Learn how plants respond to higher atmospheric CO2 concentrations

How does rising atmospheric CO2 affect marine organisms?

Click to locate material archived on our website by topic

Volume 2 Number 7:  1 April 1999

The Future of Forests: Trees, it seems, are growing much more profusely now than they did one and two centuries ago; yet some people want to turn back the clock and recreate the biological paucity of the past.  Do they not know progress when they see it?

Journal Reviews
Sea Surface Temperatures and Coral Bleaching: A 30-year history of sea surface temperatures in the northeastern Caribbean Sea suggest that bleaching events there are triggered by sharp changes in temperature.

Coral Bleaching Follows Rapid Warming: A large coral bleaching event was observed in a portion of Australia's Great Barrier Reef following a rapid increase in sea water temperatures.

Coral Bleaching Follows Rapid Cooling: A coral bleaching episode associated with rapid water cooling was documented in a nearshore reef in the southern Caribbean ocean, leading the authors to suggest that the key to coral bleaching episodes may be the rapidity of temperature change rather than its direction of change (warming or cooling).

Heat-Shock Proteins and Coral Bleaching: Samples of coral experiencing high temperature stress produced a heat-shock protein that is also induced by high levels of UV radiation.  In discussing this finding, the authors describe how heat-shock proteins increase the abilities of corals to withstand high temperatures.

Oxidative Stress and Coral Bleaching: Oxidative stress in the Agaricia tenuifolia coral, due to either elevated temperatures or UV radiation, can be ameliorated by either the induction of antioxidant enzymes or coral bleaching itself.

Effects of Elevated CO2 on Silver Birch: Four-year-old silver birch seedlings grown in CO2-enriched open-top chambers located south of Edinburgh, England, had 43% more leaves, nearly 60% more biomass, and a total annual net carbon budget that was 110% larger than that displayed by trees grown in ambient CO2.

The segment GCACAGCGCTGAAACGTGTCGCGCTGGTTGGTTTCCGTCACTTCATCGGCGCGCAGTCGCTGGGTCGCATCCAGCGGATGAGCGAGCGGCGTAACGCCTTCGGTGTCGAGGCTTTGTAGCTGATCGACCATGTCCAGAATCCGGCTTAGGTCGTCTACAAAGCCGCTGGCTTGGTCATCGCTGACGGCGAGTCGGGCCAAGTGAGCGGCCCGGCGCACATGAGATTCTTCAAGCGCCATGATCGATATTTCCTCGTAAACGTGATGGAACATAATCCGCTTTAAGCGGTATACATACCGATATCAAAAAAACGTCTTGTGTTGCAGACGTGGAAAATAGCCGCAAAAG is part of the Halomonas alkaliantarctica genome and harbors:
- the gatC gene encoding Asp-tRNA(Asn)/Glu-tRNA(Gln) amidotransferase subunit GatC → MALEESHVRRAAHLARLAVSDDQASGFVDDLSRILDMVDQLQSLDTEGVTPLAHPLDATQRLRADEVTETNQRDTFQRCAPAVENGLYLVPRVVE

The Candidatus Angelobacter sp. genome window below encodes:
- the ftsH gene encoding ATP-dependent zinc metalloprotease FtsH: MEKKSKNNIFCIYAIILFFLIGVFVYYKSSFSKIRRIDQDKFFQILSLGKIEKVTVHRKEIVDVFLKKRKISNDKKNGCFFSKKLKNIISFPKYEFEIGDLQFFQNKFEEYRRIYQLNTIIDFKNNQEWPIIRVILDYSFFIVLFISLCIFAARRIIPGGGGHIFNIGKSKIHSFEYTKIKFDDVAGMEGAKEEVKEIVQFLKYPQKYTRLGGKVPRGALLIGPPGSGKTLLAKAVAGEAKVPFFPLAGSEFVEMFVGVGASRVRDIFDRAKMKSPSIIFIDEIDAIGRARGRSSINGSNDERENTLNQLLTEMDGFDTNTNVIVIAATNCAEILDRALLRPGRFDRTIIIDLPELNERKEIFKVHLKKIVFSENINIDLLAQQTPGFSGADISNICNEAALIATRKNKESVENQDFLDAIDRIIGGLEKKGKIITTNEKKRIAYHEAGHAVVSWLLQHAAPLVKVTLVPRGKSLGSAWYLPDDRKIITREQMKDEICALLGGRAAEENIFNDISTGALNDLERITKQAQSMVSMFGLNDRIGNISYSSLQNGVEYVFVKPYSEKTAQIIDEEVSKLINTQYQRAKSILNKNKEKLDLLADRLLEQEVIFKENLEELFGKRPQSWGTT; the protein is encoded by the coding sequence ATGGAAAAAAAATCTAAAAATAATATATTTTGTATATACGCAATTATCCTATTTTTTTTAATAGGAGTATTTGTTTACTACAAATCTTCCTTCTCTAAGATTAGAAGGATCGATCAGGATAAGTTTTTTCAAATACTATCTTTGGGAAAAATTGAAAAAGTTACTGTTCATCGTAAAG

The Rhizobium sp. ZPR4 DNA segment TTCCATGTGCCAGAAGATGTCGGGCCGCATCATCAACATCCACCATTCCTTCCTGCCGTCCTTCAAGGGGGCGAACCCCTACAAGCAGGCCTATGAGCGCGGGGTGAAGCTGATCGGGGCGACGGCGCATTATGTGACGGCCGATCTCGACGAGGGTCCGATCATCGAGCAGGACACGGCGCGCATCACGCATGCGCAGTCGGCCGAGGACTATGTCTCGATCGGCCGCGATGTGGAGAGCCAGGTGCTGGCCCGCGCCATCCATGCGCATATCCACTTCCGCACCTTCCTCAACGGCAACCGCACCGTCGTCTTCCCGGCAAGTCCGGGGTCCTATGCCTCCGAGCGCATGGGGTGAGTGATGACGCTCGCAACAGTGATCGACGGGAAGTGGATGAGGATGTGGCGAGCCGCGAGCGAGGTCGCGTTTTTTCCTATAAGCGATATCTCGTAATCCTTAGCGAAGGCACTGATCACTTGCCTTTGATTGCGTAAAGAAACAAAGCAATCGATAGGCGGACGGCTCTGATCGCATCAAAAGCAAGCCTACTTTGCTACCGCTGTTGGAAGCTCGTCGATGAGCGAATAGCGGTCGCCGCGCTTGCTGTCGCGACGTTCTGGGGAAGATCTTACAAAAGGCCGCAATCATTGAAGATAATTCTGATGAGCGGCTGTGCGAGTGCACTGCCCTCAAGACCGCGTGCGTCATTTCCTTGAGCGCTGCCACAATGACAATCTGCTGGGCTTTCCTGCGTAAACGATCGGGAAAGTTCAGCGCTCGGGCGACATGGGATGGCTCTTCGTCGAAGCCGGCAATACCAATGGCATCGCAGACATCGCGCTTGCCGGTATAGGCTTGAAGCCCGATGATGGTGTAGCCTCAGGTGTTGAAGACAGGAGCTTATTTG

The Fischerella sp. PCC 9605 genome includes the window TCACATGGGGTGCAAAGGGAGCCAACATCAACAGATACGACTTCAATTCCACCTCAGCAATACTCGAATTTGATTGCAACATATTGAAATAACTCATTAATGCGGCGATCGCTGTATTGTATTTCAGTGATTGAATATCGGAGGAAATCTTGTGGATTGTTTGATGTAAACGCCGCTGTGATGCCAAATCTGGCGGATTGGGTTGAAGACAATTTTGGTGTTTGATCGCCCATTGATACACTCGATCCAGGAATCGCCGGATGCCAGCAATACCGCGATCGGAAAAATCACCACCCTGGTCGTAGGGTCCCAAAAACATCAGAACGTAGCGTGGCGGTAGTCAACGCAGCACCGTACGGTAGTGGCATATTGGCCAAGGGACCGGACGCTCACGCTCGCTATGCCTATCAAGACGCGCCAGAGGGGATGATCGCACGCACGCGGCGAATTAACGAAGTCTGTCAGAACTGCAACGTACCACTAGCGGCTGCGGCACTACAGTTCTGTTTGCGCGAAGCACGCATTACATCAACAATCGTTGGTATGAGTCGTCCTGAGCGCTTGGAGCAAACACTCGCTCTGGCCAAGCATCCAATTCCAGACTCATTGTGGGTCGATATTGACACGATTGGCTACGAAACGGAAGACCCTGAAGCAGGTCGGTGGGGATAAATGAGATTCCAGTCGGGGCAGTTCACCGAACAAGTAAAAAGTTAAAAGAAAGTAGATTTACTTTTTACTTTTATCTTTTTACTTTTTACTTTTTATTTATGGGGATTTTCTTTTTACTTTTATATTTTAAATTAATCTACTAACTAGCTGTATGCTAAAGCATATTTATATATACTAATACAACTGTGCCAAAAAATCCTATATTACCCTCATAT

Effects of Elevated CO2 on Root Growth and Respiration in Scots Pine: Three-year-old Scots pine seedlings grown in CO2-enriched open-top chambers for six months produced significantly greater total root length (122%) and dry mass (135%) than seedlings grown in ambient CO2.  In addition, roots of CO2-enriched seedlings contained 90% more starch than control seedlings and had significantly higher nitrogen concentrations.

Effects of Elevated CO2 and Temperature on Growth of Five Boreal Trees: Faster growing deciduous tree seedlings displayed larger initial CO2-induced dry mass increases than slower growing coniferous trees.  However, CO2-induced enhancements of relative growth rates steadily dropped for the deciduous seedlings, while they steadily rose for conifers over the three-month study, indicating that slower growing species may also exhibit positive responses to the increasing CO2 content of the air.

Effects of Elevated CO2 and Soil Nitrogen on Growth of Aspen: Cuttings of four quaking aspen genotypes that were grown in open-top chambers for five months with elevated CO2 displayed increased rates of net photosynthesis compared to control cuttings grown in ambient CO2, regardless of soil nitrogen availability or genotype.  In the presence of high soil nitrogen, elevated CO2 significantly increased fine root length and root turnover, thereby transferring greater amounts of carbon to the rhizosphere.

Responses of Beech and Spruce Trees to Elevated CO2 and Soil Quality: Eight genotypes of beech and spruce saplings grown in open-top chambers for two years exhibited increased rates of photosynthesis throughout the study, regardless of soil type or nitrogen content.  Although down regulation was observed in both species, regardless of genotype, rates of photosynthesis were still greater than those observed in plants grown at ambient CO2 concentration.  In addition, all genotypes of both species tended to exhibit reduced rates of stomatal conductance, and consequently, increased water-use efficiencies.  These several observations indicate that genetic biodiversity within beech and spruce populations will be maintained as the CO2 content of the air continues to rise.